One by one, the dying Americans stood before an impassive panel of doctors and begged for a few more months of life.

"My prayer is to see my only daughter, who's 5 years old, graduate from kindergarten," said Paula Flowers, whose breast cancer had spread to her lungs, bones and eyes.Dying patients and their families who make this pilgrimage to the Food and Drug Administration call medicines breakthroughs even if they don't cure disease. Just the hope of a slightly prolonged life is enough for them to plead for a drug's approval.

It's a stark acknowledgement that drug companies aren't discovering many magic bullets.

"The nature of drug research is changing," said Gerald Mossinghoff, president of the Pharmaceutical Research and Manufacturers Association. "With the progress medical research has made against many front-line, acute diseases, research today increasingly focuses on the toughest, most resistant to cures."

Some of the most eagerly anticipated drugs awaiting FDA approval today appear only modestly effective:

- Riluzole extended the lives of Lou Gehrig's disease patients by only three months, but it's the first drug ever found helpful at all for the fatal neurological disease.

- Gemcydobene prolonged pancreatic cancer survival a median of only six weeks. But 18 percent survived a year, compared with just 2 percent of patients who got standard therapy.

- Taxotere helped advanced breast cancer patients survive a median of 10 months. But some 40 percent of patients responded to it somewhat, more than respond to other drugs.

In December, the FDA approved navelbine, which prolonged survival of certain lung cancer patients a median of two months. It was their first new treatment in 20 years.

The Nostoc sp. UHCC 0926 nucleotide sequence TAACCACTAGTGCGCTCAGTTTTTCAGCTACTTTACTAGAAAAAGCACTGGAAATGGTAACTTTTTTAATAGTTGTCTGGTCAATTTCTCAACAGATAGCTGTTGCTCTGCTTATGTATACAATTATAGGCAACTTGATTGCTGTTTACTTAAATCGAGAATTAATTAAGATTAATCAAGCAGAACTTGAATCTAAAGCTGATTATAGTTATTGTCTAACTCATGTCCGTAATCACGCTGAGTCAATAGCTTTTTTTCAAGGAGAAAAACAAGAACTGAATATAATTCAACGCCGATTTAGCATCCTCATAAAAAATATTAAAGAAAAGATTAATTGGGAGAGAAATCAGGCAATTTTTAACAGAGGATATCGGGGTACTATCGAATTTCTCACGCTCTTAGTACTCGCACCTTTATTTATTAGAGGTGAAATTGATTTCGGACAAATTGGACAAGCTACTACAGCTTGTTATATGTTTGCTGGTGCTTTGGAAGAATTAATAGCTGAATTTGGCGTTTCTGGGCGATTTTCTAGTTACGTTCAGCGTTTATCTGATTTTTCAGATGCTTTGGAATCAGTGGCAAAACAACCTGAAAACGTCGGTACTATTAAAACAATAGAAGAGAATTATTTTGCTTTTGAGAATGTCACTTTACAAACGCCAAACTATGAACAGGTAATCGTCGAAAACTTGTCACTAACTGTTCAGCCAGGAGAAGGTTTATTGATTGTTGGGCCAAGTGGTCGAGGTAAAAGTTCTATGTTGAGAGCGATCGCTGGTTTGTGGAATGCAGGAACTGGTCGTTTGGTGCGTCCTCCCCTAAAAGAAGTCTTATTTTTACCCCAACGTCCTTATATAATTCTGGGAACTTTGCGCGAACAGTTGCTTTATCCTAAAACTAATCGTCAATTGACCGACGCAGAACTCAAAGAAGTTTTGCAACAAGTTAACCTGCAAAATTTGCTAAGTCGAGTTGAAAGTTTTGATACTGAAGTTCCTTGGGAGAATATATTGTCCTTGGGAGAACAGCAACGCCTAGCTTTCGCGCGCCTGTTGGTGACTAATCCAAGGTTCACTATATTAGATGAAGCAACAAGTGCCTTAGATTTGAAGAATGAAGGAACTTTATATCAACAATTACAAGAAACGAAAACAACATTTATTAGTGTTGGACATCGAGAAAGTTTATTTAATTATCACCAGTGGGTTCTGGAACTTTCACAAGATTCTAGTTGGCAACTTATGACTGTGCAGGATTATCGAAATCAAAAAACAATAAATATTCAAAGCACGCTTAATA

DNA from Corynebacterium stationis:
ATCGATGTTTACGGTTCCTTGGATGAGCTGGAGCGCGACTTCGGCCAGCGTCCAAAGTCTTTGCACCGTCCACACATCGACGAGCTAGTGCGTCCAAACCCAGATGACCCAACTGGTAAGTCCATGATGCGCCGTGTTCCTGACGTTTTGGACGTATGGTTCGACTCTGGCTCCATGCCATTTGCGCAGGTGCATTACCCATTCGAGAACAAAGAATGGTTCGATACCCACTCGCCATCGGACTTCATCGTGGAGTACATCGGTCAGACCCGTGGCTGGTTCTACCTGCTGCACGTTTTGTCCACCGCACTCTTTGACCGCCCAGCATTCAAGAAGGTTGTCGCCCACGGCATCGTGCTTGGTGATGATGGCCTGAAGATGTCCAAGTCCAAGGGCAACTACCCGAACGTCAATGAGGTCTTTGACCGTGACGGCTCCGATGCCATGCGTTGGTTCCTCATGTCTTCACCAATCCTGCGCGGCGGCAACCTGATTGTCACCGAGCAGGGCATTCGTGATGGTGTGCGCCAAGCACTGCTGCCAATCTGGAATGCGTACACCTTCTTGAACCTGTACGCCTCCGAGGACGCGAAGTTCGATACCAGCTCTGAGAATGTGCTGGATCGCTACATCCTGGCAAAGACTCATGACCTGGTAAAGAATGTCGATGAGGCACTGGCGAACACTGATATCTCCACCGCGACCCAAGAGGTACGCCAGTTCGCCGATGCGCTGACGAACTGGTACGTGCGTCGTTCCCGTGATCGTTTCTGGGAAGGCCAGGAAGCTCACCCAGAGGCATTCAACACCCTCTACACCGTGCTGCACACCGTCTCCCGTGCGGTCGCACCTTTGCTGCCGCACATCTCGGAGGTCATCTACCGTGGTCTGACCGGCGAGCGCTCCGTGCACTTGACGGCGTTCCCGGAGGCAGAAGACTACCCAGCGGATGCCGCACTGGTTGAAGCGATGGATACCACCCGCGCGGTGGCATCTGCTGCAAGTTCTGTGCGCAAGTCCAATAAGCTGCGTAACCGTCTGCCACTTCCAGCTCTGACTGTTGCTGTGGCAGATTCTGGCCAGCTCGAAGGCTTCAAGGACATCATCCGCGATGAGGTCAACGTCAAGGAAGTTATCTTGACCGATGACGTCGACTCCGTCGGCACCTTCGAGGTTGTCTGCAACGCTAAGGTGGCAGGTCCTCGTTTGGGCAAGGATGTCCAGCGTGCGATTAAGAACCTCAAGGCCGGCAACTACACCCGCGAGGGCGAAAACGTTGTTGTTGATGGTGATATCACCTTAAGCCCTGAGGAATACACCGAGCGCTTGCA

"We are now looking at changes in survival that are very modest," acknowledged FDA drug chief Dr. Robert Temple.

But, he said, "it's hard to say three months' more survival is not a value to people who have a terminal illness. Most people given that option would choose to be treated. Who are we to say no?"

"Sometimes healthy people have the arrogant viewpoint that `you are so sick, what are a few months longer?' " agreed Dr. Manfred Karobath of Rhone-Poulenc Rorer, maker of riluzole and taxotere. "They are fighting . . . and you have to respect that."

The key is ensuring patients don't trade quality of life - suffering more side effects - for a little more time, said Dr. Ronald Keeney of the American Academy of Pharmaceutical Physicians. Patients may have to take a drug for two years just to realize an extra two months of life, he said.

"The hope is these drugs will be used in combination, or used in people a bit healthier, so that you will eventually get significantly more impact," added Diane Blum, executive director of Cancer Care Inc.

And the FDA is pushing companies to study drugs in healthier people instead of resting on an approval to treat the worst cases.

But money is at the heart of this movement toward incrementally better drugs, said Keeney. Each drug costs about $350 million to develop, and only seven of every 10 that hit the market recoup their development costs. Just one in 10 will be a blockbuster.

So when a drug that appeared to be a breakthrough in the lab proves only slightly helpful to people, its maker faces the dilemma of whether to proceed or cut its losses, Keeney said.

In the 1980s, companies often avoided that decision by focusing on proven profitable markets, like the battle among Zantac, Tagamet and Pepcid for ulcer sufferers, he said.

Today, that's changed somewhat - 118 drugs are under development for devastating neurological disorders alone, four times the number a decade ago, new data show.

"You can't possibly know what hope and time means," Lou Gehrig's disease sufferer Dolores Simpson told FDA advisers before they agreed riluzole should be approved.